Birth of a Painting

by Charles Lens

translated from Hungarian
by Zsuzsa Lena


He had to eat. Ploriatan was going to increase the ship’s gravity, which always made him sick. It was going to push him into the moon chair in front of the control panel, and induce a nutritious IV. He was not really looking forward to it.

Black canvas, with reflectors shining on the other side: this is how he saw the universe. It spread beyond the walls of the glass cabin, a mysterious cloth holed by countless yellow points of lights. They were waiting for him indifferently..

The prologue of a Koonz story came to his mind. It bore the title “Mask” and told of an arachnophobic girl who was cleaning up the cellar. She imagined that evil spider eyes were watching her every move in the darkness.

He reckoned that having such thoughts marked the beginning of his going mad. He kept his brain trained with certain thoughts, and spent a lot of time contemplating his feelings and senses. He tried describing them in various ways, thinking that he had never been so creative.

From time to time the Artifical Intelligence of the cabin would start operating, and he realised that he was spending more and more time awake. It was getting more difficult to bear the loneliness, and his hope of finding peace slowly began to vanish.

The cabin could determine precisely when it had to provide him with the basic necessities. If it did not supply him with oxygen, he would die instantly. He could suffocate, but starving to death would be the most miserable option. If it could, Ploriatan would choose to suffocate him, but that was not its task. By all means, it had to protect the live organism.

When it came to life, people would imagine Ploriatan to be a purring, flattering cat, but its loyalty resembled much more a dog’s. It started projecting a colourful hologram onto the walls of the cabin. It depicted monks in orange clothes, who were praying in Lotus position in a monastery garden.

Far away, snow-covered mountains were visible. The hologram mirrored them on the walls of the cabin in rainbow colours. The central computer gave a pleasant “Om” sound, and hundreds of tiny lamps lit up, making the cabin even brighter. Now it was shining like a gem in a black jewellery casket.

Ploriatan was keeping an eye on him, observing all his bodily functions, noticing every tiny change. During the last awakening it had noticed a malfunction of movement, which was caused by the lack of gravity. The best way to observe him was keeping him awake from time to time, but this required a lot of energy. It needed to rest.

The survivor glanced at the Earth calendar, which was projected after the chanting monks by kind Ploriatan. The calendar informed him how much time has passed since the tragedy. The human had to hold on something, in order not to lose touch with reality. He needed the calendar and the chanting to stay awake, even if partially.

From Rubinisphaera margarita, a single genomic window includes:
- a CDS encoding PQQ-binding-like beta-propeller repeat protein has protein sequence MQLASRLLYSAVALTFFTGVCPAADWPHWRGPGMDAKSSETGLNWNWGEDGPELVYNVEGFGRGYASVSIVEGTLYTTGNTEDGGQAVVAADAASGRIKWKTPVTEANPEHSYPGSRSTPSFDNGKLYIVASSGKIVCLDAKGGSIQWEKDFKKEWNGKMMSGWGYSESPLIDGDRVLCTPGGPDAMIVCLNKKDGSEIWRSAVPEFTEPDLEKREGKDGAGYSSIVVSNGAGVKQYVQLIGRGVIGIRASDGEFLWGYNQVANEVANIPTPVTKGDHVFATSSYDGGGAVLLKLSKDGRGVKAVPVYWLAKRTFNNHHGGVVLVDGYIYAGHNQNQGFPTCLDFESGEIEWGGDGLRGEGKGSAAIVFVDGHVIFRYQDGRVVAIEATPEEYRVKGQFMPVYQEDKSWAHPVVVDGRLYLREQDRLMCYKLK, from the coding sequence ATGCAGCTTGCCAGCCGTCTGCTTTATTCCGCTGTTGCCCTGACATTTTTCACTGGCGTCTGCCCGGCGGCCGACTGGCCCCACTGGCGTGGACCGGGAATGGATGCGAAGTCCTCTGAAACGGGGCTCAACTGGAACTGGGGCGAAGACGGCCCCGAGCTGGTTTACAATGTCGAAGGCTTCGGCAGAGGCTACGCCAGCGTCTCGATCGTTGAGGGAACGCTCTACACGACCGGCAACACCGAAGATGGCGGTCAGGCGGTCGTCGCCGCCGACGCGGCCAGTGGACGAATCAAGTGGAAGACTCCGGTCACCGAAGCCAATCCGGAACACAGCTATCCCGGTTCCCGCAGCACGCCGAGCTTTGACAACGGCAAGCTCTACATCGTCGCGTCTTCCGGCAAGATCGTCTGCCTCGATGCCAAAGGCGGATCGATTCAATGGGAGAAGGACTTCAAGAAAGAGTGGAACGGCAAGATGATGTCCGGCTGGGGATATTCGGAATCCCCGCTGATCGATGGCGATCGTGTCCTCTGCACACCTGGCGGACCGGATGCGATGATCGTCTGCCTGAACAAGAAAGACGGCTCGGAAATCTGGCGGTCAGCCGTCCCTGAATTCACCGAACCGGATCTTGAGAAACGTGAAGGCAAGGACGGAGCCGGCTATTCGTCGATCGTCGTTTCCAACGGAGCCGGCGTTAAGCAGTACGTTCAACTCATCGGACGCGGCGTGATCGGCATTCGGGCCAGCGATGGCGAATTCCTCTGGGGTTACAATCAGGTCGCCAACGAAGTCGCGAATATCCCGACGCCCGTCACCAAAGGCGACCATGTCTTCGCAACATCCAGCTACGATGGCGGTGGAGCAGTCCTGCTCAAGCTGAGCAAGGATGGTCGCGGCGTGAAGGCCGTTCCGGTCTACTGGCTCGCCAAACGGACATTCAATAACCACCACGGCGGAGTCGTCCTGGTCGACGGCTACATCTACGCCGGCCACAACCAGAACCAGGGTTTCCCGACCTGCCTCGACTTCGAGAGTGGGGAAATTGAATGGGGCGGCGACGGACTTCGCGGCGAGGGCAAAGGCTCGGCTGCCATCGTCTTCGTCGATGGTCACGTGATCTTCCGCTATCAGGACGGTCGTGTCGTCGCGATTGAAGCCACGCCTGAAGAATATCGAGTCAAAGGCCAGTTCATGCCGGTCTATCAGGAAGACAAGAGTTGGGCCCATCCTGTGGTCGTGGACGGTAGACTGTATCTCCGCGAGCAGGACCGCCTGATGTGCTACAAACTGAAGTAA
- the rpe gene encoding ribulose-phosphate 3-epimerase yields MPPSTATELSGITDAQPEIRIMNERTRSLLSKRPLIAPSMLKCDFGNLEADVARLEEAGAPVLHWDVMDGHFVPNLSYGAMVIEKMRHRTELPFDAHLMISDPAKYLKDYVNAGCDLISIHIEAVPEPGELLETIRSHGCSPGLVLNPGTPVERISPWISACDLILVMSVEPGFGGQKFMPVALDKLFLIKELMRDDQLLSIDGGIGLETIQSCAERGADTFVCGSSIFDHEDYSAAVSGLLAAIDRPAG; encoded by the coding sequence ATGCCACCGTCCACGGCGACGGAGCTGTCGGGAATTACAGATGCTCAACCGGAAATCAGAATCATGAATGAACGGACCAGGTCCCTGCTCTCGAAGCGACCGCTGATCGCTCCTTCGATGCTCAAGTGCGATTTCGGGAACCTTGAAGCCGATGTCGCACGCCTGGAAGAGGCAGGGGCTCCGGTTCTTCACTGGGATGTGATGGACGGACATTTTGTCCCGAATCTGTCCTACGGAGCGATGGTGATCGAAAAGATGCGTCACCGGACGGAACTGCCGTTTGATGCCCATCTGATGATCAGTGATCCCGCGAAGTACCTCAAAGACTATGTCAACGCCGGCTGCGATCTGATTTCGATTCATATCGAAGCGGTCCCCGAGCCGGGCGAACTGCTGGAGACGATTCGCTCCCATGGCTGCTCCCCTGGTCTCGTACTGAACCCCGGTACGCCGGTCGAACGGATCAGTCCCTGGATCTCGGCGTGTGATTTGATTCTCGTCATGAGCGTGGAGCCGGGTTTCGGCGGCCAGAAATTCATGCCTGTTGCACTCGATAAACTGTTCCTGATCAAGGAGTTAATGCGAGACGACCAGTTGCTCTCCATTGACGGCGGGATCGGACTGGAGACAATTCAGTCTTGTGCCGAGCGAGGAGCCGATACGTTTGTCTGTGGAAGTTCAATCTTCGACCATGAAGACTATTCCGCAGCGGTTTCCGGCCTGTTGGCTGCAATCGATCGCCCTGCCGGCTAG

The survivor of course knew what would happen. From lack of movement, he would first lose his limbs, followed by his organs. He would die a miserable death. How funny, he thought, Ploriatan is going to kill me with love.

The AI ran a complete, detailed analysis of the bodily functions, and concluded it would have to let the limbs go in order to prolong the survivor’s life. It also had to insure the oxygen supply while it was awake, but suddenly it fell asleep. It did so too fast and, after a low hum, its lights went out. The hologram calendar started to tremble and disappeared. He stayed alone in screaming silence, blackness engulfing him. The jewellery casket turned pitch black.

He knew that Ploriatan’s death meant his death, too. Secretly, he hoped for a quick death, rather than starving until he would die. He felt his stomach rumbling and his guts twisting.

Suddenly he heard a hum coming from the control panel. Ploriatan was going to wake up, he realised. It had probably discovered a piece of meteorite or something else close enough to endanger his capsule. It was going to analyse the situation soon, and he was excited to hear about any anomaly.

According to the calendar, he had been drifting in spice for half a year, in utter loneliness, accompanied only by a computer which could take care of him, without understanding what it was like to suffer. He would die very slowly. His eyes would still move after he lost his eyelids, and his heart would beat once a minute. He dreaded this prospect.

Earlier, he had written a letter. It was not a will. He wrote down facts. It was an emotionless report. The dry text was very different from the letters that a boy had hidden in a plastic box behind a hatch in the cabin, together with some envelopes. According to the notes the boy was named Peter. He was 11 and travelling with his sister Emily on the dock 96. His sister was four years older, and she teased him about his stamp collection.

The survivor was often wondering what the boy was like. He should have become a writer, he thought. Even shortly before his death, he would describe the events in detail. He was still writing when the huge mothership was shaken by an explosion.

He described the turmoil after the explosion until he was writing with his last breath. The survivor thought Peter was a mature boy who was able to understand what was going to happen. He knew that he was going to die, but he claimed that he wouldn’t miss his life, but he would miss his beloved parents and sister. His last lines went: Emily, I already miss you...

The boy must have been hiding in the cabin before the ship broke in two. He probably went back later to help his parents and sister. He was a hero, a great one, the survivor concluded. His portrait should have adorned a stamp, he thought.

There were similar stamps on board. A self-portrait of a famous painter, a still life, and one with a man and a boy. The survivor had found them among the papers. He took the one with the portrait and glued it onto an envelope, as if he were going to post it soon.

In the envelope was a letter in which he described the details of the tragedy and bade farewell to his loved ones, should he not survive. He put it into the box where he kept his papers and put the box into the service panel. If anyone found the cabin, the reader would learn what happened to the freight ship number E-2400 after it had left Earth in the year 2044.